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To Do – keeping track of a busy weekend

wake up too late to go to pilates; decide to skip yoga, too
buy cream cheese and yogurt
buy cucumbers and fruit
hang up clothing
tidy a bit
1-9 work
6pm – find something to eat! lunch? dinner?
buy fancipants yogurt
buy 2 packages of pita bread
move cat food under sewing table
vacuum some more
put folded clothes in drawers
soak yellow split peas
shake up hard cider and see if it needs more sugar
dinner: spicy tofu & beet greens over rice

breakfast: yogurt & fruit
10-11:30am yoga
11:45-12:45 pilates
drain yogurt
clean stovetop
start split pea, winter squash, and kale soup
sort & pre-treat laundry
vacuum bed?
buy cilantro and more kale
do dishes
get dressed
split pitas, and oil halves – mix spices
chuck minced cucumbers and garlic into yogurt with a pinch of salt
pickle remaining cucumbers
make pita chips
dinner: Aloo gobi? hopefully there’ll be time
6:30pm – make him help load folding chairs into car
7pm – birthday party (not my birthday)

  • folding chairs
  • Metropolis (I have it!)
  • 3 pkgs cream cheese
  • persimmons?
  • presents

breakfast: yogurt and fruit
10am-noon – yoga
wash laundry at laundromat
2nd breakfast: kale & tomato? bacon, egg, and bagel?
retrieve laundry and hang on the line
do dishes?
finish tidying bedroom
stir compost
swipe at the kitchen floor to get the snow crud off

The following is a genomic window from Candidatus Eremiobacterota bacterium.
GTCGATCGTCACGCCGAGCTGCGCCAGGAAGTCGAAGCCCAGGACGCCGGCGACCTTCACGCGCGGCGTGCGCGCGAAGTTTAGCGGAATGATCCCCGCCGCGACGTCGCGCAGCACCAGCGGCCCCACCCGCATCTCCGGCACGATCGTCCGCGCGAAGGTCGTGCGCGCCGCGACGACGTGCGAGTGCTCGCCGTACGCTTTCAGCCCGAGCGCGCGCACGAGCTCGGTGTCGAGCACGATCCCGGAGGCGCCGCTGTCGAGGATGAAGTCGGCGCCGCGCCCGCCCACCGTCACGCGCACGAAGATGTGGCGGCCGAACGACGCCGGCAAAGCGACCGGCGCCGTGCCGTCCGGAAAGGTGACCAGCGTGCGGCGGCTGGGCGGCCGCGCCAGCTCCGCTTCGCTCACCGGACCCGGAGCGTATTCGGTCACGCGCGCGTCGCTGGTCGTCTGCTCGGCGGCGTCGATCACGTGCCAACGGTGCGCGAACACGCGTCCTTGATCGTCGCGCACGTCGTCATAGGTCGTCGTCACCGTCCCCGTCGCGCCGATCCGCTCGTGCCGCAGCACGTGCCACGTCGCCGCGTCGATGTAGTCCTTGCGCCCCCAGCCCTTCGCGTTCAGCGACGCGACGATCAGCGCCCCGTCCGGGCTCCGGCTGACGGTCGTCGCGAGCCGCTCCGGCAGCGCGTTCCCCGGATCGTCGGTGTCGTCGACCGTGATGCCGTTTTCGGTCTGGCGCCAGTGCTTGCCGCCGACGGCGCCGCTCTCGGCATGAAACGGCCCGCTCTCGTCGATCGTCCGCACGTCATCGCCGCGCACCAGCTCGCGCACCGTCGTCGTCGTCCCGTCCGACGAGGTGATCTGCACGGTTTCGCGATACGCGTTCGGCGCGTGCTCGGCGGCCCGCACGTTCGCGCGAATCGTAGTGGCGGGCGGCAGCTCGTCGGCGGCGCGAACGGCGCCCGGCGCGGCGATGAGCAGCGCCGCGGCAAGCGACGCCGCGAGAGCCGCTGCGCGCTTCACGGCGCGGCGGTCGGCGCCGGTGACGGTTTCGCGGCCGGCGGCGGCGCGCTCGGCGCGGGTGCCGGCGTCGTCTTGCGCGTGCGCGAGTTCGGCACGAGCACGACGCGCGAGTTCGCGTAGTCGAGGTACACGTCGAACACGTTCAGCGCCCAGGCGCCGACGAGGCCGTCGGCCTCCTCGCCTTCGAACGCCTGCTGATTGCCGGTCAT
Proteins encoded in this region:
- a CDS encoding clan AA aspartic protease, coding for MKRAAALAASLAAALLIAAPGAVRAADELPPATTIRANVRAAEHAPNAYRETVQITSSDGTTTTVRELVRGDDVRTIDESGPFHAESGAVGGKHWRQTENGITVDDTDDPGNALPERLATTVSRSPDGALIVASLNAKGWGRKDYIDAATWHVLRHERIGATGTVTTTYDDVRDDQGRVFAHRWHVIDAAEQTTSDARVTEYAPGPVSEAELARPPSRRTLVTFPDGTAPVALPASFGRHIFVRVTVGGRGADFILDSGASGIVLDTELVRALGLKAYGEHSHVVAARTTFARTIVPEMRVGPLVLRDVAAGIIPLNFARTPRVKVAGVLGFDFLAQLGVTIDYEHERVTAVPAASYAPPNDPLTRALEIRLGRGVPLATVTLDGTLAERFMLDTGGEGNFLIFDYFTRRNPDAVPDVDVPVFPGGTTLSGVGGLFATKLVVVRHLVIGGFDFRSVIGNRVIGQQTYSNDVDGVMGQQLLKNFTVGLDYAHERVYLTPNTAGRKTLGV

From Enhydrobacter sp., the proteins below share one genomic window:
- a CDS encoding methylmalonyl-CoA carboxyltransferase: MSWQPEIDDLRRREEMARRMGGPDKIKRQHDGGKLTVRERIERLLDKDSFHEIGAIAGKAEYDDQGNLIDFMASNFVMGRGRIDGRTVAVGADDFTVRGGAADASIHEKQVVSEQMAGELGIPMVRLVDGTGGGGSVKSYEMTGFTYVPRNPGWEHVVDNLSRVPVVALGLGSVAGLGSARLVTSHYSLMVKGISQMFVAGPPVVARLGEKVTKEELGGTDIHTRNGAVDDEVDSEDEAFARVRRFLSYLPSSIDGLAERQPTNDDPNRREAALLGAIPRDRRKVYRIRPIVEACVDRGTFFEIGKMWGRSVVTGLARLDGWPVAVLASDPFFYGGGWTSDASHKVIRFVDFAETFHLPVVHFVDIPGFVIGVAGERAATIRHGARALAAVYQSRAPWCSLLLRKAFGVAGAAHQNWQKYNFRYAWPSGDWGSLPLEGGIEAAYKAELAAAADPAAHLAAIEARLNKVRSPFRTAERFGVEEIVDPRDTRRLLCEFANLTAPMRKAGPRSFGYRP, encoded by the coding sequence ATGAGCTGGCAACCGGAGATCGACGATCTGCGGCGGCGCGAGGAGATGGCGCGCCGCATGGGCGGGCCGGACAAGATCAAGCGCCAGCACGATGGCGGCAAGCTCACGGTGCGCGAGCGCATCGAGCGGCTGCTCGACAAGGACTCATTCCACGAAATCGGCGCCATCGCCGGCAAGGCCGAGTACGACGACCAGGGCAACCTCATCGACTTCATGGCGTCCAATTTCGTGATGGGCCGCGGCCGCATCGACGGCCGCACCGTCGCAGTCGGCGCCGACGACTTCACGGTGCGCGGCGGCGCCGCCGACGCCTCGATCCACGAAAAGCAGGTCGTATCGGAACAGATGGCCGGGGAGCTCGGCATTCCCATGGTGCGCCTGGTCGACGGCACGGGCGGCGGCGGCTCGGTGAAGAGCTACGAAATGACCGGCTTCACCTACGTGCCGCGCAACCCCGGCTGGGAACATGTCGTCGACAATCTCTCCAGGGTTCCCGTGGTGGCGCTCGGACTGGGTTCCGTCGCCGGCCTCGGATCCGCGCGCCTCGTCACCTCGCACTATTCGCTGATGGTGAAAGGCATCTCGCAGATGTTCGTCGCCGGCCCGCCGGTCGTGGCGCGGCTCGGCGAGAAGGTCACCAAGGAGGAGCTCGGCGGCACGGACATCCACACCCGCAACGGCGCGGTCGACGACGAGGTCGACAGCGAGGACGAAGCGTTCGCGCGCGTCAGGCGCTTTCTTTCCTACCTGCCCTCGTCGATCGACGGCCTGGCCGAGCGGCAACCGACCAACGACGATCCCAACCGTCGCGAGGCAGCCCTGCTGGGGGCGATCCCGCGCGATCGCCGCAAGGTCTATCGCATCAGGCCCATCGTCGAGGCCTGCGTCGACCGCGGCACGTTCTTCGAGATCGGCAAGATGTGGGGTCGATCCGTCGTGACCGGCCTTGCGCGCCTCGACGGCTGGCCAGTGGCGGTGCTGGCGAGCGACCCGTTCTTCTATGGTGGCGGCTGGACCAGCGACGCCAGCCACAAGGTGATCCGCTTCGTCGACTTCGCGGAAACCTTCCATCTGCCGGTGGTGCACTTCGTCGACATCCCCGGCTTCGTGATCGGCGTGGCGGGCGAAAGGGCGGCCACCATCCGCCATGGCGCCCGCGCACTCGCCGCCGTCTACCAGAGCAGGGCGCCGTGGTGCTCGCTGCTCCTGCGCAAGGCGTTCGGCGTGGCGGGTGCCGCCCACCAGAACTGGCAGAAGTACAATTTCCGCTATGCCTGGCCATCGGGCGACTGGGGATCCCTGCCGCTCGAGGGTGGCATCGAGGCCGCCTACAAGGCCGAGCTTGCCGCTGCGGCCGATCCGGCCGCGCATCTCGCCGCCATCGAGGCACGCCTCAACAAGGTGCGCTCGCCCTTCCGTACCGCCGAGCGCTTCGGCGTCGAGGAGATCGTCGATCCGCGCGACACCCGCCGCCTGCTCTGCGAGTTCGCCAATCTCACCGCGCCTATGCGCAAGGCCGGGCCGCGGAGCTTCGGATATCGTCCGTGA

3-4:30pm – African Dance
4:30-5:30pm – go home and grab dinner (leftover aloo gobi? soup?)
6:00-7:30pm – gentle yoga
7:30pm – talk with CityKitties about a menu for cooking for charity

Food List

Food I Have
kale (needs to be used soonish)
3 beets + greens
3 large leeks
1 eggplant
5 winter tomatoes
1 cauliflower
4 pears
3 scallions
16 small persimmons
vegetable stock

generic cheddar cheese
fine eating cheddar cheese
generic pepper jack
cream cheese
sour cream

nothing – need to buy tortillas & bagels

Meals I shall make
Wednesday, January 28
dinner: Kale & tomato with poached egg on top
*make scallion cream cheese

Thursday, January 29
breakfast: muffin & butter
dinner: coffee out with friends

Friday, January 30
*buy tofu and set it to marinating in sambal olek
breakfast: sauteed onion, kale, and tomato w/ egg poached on top
dinner: spicy tofu with beet greens

Saturday, January 31
first breakfast: blueberry yogurt & pear
– buy pita bread from halal grocery
second breakfast: kale & tomatoes (on half a bagel?)
– buy cilantro and cucumbers from produce truck
– buy quart of yogurt from supermarket
*make pita chips
*make tzatziki
dinner: aloo gobi

Sunday, February 1
first breakfast: peach yogurt & persimmons
brunch: bagel & scallion cheese, bacon, fried egg
*roast eggplant & beets
*fry leeks
*make pork & bean chili
-buy more veggies at produce truck?
dinner: grab something quick by yoga studio
supper: pita chips & tzatziki, reheated aloo gobi?, ??

Food all around

Whee! There are so many fun food things coming up.

The Chinese Cultural Center got its act together this year and is having a New Year Banquet (Jan 26 – April 30). They have brought chefs from the Expo Garden Hotel in the Yunnan Province. It’s the standard 9-course meal, but they have raised the prices quite a bit. It’s $48 (before tip) for weekends! I wonder if they have also acquired more comfortable chairs.